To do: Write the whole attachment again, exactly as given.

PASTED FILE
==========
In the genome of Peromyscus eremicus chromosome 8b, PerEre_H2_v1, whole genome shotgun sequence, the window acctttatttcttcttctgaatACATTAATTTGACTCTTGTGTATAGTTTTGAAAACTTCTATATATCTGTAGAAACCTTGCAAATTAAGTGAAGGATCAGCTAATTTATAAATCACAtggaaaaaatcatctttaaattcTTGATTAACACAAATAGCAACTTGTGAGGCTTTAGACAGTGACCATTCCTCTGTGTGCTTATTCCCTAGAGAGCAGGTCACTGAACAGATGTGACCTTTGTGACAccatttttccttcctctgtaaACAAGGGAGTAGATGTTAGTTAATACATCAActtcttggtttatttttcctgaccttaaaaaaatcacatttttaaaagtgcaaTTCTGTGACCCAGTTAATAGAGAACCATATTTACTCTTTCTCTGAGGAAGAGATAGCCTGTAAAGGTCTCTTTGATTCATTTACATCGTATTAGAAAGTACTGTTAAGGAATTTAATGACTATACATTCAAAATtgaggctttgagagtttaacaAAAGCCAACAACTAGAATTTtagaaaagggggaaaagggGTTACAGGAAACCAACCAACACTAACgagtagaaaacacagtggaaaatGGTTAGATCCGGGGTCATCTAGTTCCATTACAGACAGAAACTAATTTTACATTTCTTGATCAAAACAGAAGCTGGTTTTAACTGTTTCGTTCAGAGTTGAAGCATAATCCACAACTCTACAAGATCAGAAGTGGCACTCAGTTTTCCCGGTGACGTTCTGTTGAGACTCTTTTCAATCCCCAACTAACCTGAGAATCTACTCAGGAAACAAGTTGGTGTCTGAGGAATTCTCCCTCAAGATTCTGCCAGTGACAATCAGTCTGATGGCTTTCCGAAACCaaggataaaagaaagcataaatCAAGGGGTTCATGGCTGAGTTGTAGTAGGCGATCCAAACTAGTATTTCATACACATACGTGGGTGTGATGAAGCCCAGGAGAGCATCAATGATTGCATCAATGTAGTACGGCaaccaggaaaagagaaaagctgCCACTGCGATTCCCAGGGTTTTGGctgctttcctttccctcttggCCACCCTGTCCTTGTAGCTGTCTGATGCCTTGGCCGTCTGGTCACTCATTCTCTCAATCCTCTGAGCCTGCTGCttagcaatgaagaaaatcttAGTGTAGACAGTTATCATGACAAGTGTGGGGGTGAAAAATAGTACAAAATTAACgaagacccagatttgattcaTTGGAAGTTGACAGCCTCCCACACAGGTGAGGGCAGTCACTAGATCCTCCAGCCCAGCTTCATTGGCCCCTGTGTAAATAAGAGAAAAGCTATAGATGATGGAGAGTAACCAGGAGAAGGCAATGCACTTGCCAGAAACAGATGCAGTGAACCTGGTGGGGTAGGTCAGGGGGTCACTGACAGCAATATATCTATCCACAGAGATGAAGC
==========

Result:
In the genome of Peromyscus eremicus chromosome 8b, PerEre_H2_v1, whole genome shotgun sequence, the window acctttatttcttcttctgaatACATTAATTTGACTCTTGTGTATAGTTTTGAAAACTTCTATATATCTGTAGAAACCTTGCAAATTAAGTGAAGGATCAGCTAATTTATAAATCACAtggaaaaaatcatctttaaattcTTGATTAACACAAATAGCAACTTGTGAGGCTTTAGACAGTGACCATTCCTCTGTGTGCTTATTCCCTAGAGAGCAGGTCACTGAACAGATGTGACCTTTGTGACAccatttttccttcctctgtaaACAAGGGAGTAGATGTTAGTTAATACATCAActtcttggtttatttttcctgaccttaaaaaaatcacatttttaaaagtgcaaTTCTGTGACCCAGTTAATAGAGAACCATATTTACTCTTTCTCTGAGGAAGAGATAGCCTGTAAAGGTCTCTTTGATTCATTTACATCGTATTAGAAAGTACTGTTAAGGAATTTAATGACTATACATTCAAAATtgaggctttgagagtttaacaAAAGCCAACAACTAGAATTTtagaaaagggggaaaagggGTTACAGGAAACCAACCAACACTAACgagtagaaaacacagtggaaaatGGTTAGATCCGGGGTCATCTAGTTCCATTACAGACAGAAACTAATTTTACATTTCTTGATCAAAACAGAAGCTGGTTTTAACTGTTTCGTTCAGAGTTGAAGCATAATCCACAACTCTACAAGATCAGAAGTGGCACTCAGTTTTCCCGGTGACGTTCTGTTGAGACTCTTTTCAATCCCCAACTAACCTGAGAATCTACTCAGGAAACAAGTTGGTGTCTGAGGAATTCTCCCTCAAGATTCTGCCAGTGACAATCAGTCTGATGGCTTTCCGAAACCaaggataaaagaaagcataaatCAAGGGGTTCATGGCTGAGTTGTAGTAGGCGATCCAAACTAGTATTTCATACACATACGTGGGTGTGATGAAGCCCAGGAGAGCATCAATGATTGCATCAATGTAGTACGGCaaccaggaaaagagaaaagctgCCACTGCGATTCCCAGGGTTTTGGctgctttcctttccctcttggCCACCCTGTCCTTGTAGCTGTCTGATGCCTTGGCCGTCTGGTCACTCATTCTCTCAATCCTCTGAGCCTGCTGCttagcaatgaagaaaatcttAGTGTAGACAGTTATCATGACAAGTGTGGGGGTGAAAAATAGTACAAAATTAACgaagacccagatttgattcaTTGGAAGTTGACAGCCTCCCACACAGGTGAGGGCAGTCACTAGATCCTCCAGCCCAGCTTCATTGGCCCCTGTGTAAATAAGAGAAAAGCTATAGATGATGGAGAGTAACCAGGAGAAGGCAATGCACTTGCCAGAAACAGATGCAGTGAACCTGGTGGGGTAGGTCAGGGGGTCACTGACAGCAATATATCTATCCACAGAGATGAAGC